For many of us, the way forward toward more passionate worship may simply be to take up the discipline of daily worship, giving some time each day to be apart with God, acknowledging God’s presence and goodness, practicing opening up before God and becoming more and more open to God.  It requires discipline until it becomes desire in response to richer and richer encounters with the divine Other.  There are many strategies for facilitating this (I’ve prepared a sheet with some starting points); the main question to decide will be whether to invest in this, and the main task to find which strategies fit who you are and how you live.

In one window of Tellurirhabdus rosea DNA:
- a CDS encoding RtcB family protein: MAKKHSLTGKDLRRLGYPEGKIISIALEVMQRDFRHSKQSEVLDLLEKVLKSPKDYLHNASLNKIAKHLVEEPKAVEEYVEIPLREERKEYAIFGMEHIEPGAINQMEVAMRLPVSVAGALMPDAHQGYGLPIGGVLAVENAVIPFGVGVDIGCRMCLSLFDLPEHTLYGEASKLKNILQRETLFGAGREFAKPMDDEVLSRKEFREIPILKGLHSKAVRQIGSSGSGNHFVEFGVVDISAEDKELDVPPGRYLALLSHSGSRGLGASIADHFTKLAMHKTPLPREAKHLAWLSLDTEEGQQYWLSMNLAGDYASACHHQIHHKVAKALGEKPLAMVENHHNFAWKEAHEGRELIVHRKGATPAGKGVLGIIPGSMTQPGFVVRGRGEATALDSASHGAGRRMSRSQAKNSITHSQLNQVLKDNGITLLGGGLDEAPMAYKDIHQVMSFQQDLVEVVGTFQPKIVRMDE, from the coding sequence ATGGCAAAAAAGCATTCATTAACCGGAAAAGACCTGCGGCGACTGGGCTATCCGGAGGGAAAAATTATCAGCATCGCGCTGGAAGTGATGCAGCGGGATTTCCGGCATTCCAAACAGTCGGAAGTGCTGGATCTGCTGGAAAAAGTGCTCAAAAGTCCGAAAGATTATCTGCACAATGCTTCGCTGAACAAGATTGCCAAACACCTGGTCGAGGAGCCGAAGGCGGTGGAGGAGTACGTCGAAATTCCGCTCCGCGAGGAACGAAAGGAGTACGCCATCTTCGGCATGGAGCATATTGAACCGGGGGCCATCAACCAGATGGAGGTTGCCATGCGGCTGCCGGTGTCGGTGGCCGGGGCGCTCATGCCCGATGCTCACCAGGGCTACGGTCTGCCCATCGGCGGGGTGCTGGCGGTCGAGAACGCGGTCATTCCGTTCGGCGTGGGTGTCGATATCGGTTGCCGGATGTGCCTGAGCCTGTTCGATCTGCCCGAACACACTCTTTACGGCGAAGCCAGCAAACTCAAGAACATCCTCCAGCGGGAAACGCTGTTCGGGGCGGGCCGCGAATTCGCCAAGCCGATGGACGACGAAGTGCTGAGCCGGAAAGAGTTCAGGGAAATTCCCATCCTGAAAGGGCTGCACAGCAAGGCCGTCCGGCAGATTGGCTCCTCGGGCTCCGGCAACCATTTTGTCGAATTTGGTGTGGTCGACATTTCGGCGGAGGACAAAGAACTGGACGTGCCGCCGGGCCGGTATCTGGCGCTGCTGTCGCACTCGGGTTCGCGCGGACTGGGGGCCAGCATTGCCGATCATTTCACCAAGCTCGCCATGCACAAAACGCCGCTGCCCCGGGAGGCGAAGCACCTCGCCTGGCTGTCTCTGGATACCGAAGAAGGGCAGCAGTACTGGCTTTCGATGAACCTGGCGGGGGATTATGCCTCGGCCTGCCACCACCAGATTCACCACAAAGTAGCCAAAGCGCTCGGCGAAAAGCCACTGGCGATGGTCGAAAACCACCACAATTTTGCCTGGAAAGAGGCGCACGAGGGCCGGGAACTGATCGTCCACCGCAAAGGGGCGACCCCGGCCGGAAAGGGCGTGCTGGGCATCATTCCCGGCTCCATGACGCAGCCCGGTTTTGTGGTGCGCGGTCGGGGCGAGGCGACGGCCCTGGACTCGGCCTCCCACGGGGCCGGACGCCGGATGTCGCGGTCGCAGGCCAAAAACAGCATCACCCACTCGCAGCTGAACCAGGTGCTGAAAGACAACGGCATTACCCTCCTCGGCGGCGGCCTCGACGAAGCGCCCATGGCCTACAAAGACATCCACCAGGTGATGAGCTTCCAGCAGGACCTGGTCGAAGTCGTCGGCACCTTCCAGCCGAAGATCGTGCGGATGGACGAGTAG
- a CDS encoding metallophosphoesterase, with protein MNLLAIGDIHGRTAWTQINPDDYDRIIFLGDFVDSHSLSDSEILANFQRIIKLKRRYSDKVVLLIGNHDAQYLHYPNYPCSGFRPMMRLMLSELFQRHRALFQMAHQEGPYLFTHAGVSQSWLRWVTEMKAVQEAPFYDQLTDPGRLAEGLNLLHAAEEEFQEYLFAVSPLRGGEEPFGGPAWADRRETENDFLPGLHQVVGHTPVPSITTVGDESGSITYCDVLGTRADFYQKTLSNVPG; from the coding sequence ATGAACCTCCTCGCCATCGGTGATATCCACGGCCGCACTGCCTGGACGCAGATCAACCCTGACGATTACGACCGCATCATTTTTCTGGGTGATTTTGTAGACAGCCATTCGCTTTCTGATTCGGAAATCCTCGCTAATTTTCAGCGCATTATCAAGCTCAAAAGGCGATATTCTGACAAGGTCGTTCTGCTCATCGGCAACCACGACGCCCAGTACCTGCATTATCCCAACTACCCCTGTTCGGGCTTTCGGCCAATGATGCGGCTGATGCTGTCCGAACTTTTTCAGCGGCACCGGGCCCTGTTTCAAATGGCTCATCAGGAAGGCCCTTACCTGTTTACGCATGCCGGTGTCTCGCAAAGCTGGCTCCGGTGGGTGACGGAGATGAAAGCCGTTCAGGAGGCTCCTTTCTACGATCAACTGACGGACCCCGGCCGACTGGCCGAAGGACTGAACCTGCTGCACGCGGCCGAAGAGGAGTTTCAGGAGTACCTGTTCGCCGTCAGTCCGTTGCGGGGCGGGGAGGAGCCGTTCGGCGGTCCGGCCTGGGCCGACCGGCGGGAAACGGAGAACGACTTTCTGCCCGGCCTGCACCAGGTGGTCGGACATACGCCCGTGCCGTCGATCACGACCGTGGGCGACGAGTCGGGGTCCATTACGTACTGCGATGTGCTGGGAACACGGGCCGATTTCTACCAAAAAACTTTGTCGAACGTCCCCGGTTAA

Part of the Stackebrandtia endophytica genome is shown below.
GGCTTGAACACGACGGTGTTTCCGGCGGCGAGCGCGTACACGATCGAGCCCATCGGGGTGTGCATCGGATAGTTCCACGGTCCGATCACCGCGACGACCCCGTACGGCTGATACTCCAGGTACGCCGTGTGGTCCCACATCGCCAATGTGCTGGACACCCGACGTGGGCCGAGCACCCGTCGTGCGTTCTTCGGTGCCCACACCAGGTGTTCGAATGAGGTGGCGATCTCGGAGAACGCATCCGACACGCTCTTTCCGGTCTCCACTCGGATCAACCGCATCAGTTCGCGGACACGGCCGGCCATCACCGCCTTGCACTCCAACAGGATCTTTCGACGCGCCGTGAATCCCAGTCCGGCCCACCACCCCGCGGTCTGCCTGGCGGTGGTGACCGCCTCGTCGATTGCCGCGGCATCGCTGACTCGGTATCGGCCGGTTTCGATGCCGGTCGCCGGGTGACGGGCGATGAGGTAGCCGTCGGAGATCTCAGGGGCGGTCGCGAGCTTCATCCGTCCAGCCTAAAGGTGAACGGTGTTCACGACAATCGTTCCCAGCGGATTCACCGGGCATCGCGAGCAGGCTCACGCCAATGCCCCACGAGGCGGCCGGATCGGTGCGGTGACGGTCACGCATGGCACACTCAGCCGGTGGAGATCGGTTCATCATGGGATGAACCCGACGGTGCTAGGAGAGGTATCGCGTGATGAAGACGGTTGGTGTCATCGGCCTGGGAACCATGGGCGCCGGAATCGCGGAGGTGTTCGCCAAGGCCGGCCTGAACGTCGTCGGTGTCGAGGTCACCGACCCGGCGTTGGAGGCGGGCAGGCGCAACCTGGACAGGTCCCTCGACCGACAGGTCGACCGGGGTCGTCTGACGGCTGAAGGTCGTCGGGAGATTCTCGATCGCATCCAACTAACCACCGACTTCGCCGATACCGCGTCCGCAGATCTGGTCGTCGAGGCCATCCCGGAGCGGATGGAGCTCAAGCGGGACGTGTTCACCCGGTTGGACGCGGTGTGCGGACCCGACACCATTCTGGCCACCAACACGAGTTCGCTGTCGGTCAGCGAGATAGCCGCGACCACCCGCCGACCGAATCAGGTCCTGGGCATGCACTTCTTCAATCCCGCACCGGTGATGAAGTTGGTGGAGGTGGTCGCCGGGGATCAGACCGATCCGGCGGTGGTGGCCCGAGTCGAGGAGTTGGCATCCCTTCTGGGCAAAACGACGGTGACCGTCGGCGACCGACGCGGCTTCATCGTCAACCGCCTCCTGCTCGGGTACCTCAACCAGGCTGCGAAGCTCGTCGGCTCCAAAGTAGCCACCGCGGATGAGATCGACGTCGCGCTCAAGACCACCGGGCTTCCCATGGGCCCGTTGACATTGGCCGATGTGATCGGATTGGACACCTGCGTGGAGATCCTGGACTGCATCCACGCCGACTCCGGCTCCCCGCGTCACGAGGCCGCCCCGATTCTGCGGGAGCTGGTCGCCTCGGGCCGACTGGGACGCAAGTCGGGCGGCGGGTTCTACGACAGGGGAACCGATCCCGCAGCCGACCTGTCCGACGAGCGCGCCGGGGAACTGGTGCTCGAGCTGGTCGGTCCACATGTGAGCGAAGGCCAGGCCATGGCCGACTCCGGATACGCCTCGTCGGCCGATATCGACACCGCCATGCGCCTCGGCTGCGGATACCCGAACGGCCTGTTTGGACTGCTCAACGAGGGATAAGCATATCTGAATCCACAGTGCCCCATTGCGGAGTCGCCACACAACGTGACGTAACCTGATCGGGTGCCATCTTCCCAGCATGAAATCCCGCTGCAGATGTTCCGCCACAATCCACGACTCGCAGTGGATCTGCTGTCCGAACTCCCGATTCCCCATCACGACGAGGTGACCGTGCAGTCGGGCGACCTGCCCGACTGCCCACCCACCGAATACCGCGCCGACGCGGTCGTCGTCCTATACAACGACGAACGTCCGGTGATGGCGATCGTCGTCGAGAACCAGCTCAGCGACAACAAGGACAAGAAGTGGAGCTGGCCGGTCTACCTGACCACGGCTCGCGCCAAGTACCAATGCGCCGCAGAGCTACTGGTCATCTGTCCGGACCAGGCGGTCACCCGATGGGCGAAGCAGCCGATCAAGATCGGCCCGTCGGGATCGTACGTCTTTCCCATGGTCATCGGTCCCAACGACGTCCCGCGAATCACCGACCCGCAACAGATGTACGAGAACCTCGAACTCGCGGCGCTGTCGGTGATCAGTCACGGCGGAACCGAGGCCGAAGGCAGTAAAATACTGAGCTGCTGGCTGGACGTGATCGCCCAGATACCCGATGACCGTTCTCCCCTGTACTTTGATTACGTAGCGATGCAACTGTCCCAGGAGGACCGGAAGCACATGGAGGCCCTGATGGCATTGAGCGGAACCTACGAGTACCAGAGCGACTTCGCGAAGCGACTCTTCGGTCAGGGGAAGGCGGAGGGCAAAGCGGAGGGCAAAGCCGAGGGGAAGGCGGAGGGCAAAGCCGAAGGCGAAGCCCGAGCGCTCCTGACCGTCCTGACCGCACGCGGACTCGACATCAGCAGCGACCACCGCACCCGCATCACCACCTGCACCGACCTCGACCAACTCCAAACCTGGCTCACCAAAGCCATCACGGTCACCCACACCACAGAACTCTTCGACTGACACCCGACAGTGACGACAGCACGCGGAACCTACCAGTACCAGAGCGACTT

For many of us, another way forward is to take the time to prepare ourselves prior to our worship together for that time of worship together – to prepare ourselves to come expecting to encounter God and to give ourselves permission to encounter God with our whole being, mind, heart, speech, and body in the presence of our fellow-seekers here.  Many of us give a lot of attention to getting ready for church without giving any attention to getting ready for worship.  If we arrived in the parking lot expecting to encounter God and to hear from God, eager for that encounter to begin, our experience of our time together here would be transformed in the direction of passionate worship. If a critical mass of us committed to the disciplines that nurtured this expectation, then our worship experiences together would indeed be of the sort to make the visitor who comes among “will bow down before God and worship him, declaring, ‘God is really among you!’” (1 Cor 14:25).